“That’s not the right order,” Mom says, in her best teaching voice.

The girl stops and recites the alphabet from a to t, then hums an indistinguishable tune. She’s too busy for u, v, w, x, y, and z.

On Board #72

Details here. Send ’em here.

May 19, 11:15 p.m.
N Train – Union Square to Atlantic Ave

Four MTA employees, their covers blown by orange and yellow reflectors, are seated at the front end of this train. Two have light blue helmets, two hold gray ones. They sport identical black boots, and each wears multiple layers: two hooded sweatshirts, a camoflauge button-down, a sweater vest over a full length sweater. It’s mid-May and warm out, though apparently not where they’re going. Other uniform requirements: blur gas masks, ear muffs, wristwatches, neon green flashlights, whistles attached by the vest.

They do not sit together. One – squat, Hispanic, middle-aged – rests his right arm on a rail. Two full seats away his partner sits motionless, with a salt and pepper mustache and rimless glasses. Across from him a young black man rubs his eyes, and the last of the quartet stands by the door. Their facial expressions remain remarkably uniform: stoic, unsmiling, bemused, looking forward to nothing tonight.

Several passengers depart and the mustached man stretches his legs, off into the night.

On Board #71

On Board has its first case of syndication, this time at The Awl:

New Yorkers are in a unique anthropological position to observe their fellow citizens divided into two bitter factions, rooting for athletic blood enemies. I chanced upon a meeting of the dueling tribes last night, in the wild, on a packed 7 train from Vernon Jackson Boulevard to Citi Field. This is what I saw.

Read my full account of the ride here. I would have preferred that my author bio read “Reeves Wiedeman was most surprised that no one mocked his Kansas City Royals hat,” but we can’t have it all.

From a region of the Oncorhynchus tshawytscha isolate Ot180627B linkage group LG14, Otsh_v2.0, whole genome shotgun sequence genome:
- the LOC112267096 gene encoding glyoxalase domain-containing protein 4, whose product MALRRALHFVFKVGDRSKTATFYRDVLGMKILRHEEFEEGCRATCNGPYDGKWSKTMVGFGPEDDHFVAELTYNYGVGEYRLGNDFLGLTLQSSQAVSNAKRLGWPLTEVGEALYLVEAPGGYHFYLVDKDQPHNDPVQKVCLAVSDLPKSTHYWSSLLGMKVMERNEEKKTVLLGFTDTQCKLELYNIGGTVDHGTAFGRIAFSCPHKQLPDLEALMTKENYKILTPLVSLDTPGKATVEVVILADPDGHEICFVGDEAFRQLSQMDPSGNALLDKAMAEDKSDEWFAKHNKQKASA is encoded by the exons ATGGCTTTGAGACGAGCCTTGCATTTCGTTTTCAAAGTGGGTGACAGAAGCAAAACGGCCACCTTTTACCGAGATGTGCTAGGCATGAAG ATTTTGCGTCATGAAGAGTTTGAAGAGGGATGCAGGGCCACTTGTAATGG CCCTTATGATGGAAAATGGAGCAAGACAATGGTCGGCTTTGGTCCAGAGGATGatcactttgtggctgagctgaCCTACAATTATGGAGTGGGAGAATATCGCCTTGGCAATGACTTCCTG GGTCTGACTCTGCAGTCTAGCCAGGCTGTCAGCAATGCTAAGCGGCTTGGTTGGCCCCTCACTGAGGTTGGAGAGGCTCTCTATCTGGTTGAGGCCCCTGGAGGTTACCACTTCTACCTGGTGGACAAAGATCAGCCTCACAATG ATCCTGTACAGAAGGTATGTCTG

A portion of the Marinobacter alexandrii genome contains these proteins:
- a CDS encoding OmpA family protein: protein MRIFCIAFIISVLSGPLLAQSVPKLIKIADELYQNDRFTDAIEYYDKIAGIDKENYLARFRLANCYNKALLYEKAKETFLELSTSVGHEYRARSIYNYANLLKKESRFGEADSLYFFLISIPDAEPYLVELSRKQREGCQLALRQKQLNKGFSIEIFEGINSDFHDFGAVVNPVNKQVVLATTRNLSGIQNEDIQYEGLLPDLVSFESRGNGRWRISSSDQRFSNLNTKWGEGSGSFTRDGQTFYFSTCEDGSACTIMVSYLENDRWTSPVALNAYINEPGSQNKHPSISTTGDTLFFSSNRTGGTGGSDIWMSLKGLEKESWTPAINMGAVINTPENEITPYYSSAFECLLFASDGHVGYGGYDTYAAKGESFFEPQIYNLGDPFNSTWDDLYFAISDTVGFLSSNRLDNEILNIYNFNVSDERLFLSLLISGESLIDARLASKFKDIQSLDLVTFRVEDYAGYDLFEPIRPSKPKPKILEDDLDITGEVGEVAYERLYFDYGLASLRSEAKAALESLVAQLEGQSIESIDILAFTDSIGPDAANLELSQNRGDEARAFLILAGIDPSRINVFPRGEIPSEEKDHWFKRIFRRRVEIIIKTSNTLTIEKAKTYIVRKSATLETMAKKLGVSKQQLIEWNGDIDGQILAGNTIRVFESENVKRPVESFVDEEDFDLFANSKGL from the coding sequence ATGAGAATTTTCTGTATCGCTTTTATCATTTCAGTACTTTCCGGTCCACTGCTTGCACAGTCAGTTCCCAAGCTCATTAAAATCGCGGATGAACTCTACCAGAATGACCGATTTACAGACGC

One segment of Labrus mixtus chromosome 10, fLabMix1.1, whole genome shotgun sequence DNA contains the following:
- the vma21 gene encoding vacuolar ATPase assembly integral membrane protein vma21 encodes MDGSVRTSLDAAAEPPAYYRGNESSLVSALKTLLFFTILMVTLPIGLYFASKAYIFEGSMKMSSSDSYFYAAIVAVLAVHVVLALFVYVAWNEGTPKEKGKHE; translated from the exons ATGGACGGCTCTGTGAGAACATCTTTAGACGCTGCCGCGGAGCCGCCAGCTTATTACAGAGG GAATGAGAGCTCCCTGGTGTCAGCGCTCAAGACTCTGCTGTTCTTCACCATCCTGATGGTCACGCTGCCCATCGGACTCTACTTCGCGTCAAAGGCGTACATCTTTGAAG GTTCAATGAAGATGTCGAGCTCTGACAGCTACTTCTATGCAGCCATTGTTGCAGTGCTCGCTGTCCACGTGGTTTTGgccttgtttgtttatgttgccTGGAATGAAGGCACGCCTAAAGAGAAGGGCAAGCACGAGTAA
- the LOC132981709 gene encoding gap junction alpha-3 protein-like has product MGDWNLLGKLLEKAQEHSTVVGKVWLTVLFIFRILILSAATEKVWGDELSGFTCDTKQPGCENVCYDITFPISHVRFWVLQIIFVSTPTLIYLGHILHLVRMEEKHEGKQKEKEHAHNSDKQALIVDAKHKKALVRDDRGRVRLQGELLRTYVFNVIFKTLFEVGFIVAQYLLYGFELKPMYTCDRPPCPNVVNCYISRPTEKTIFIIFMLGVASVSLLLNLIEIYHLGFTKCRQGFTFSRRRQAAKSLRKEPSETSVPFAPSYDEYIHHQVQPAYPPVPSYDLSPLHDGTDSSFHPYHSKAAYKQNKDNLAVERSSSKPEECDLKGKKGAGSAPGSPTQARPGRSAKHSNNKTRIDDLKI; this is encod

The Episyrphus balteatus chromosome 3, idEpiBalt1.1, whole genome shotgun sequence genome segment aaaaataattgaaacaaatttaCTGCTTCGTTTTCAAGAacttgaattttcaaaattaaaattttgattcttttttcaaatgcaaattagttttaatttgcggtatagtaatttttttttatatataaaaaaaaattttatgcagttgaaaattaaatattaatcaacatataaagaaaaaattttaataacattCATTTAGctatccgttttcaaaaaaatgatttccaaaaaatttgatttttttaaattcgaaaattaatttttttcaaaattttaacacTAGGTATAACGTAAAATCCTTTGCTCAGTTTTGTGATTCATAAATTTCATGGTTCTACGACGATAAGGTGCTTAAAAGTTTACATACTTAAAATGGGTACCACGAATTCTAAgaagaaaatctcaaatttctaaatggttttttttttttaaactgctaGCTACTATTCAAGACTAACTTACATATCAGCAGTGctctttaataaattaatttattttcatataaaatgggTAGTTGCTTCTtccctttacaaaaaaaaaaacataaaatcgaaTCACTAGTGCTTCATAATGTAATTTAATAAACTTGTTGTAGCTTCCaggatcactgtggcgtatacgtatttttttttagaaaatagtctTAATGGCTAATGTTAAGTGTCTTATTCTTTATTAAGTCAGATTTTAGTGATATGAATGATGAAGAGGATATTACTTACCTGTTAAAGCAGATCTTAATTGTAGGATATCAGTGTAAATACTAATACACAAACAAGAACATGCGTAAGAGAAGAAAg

This should be all the more motivation for you to get your On Board submissions in.

On Board #70

Full details here; full accounts to be sent here.

May 13, 9:42 a.m.
B Train – 7th Avenue to Atlantic Avenue

The best dressed man on this train is reading a Metro New York. He’s in a blue and gold and brown striped suit, with a tan base color and is flanked by two older white men, one in a hoodie, the other in a CNN-embroidered parka. Our man’s straw hat is circled by a brown ribbon that goes with his peaked button down and glossy tie; all of which match his shiny brown pocket square, crimped neckward like a pyramid. His pants are loose but not unkempt. He looks like a 70’s don, but his jewelry – a small stud in his left ear and a jangly gold band covered by his right cuff – are understated. He reaches down as if to dust off his already shined wingtips (lustrous chocolate, of course), but instead picks up a briefcase and plastic Duane Reade bag, and departs at Atlantic. Manhattan might need style, but style does not need it.

On Board #69

On Board details here; send ’em.

August 6, 6:34 p.m.
N Train – Times Square to Atlantic Avenue

A woman in a lycra shirt, long sleeved, is bent at the knees ruffling through an overstuffed backpack in the middle of the car. All the seats are taken, and none of the gentlemen seem inclined to make room for Kate, which appears to be her name, if the faux diamonds encrusted tricep-high on her left sleeve are to be believed. She pulls a paperback copy of Emma out of her backpack after considerable searching, and stands to grab the handlebar while straddling the pack.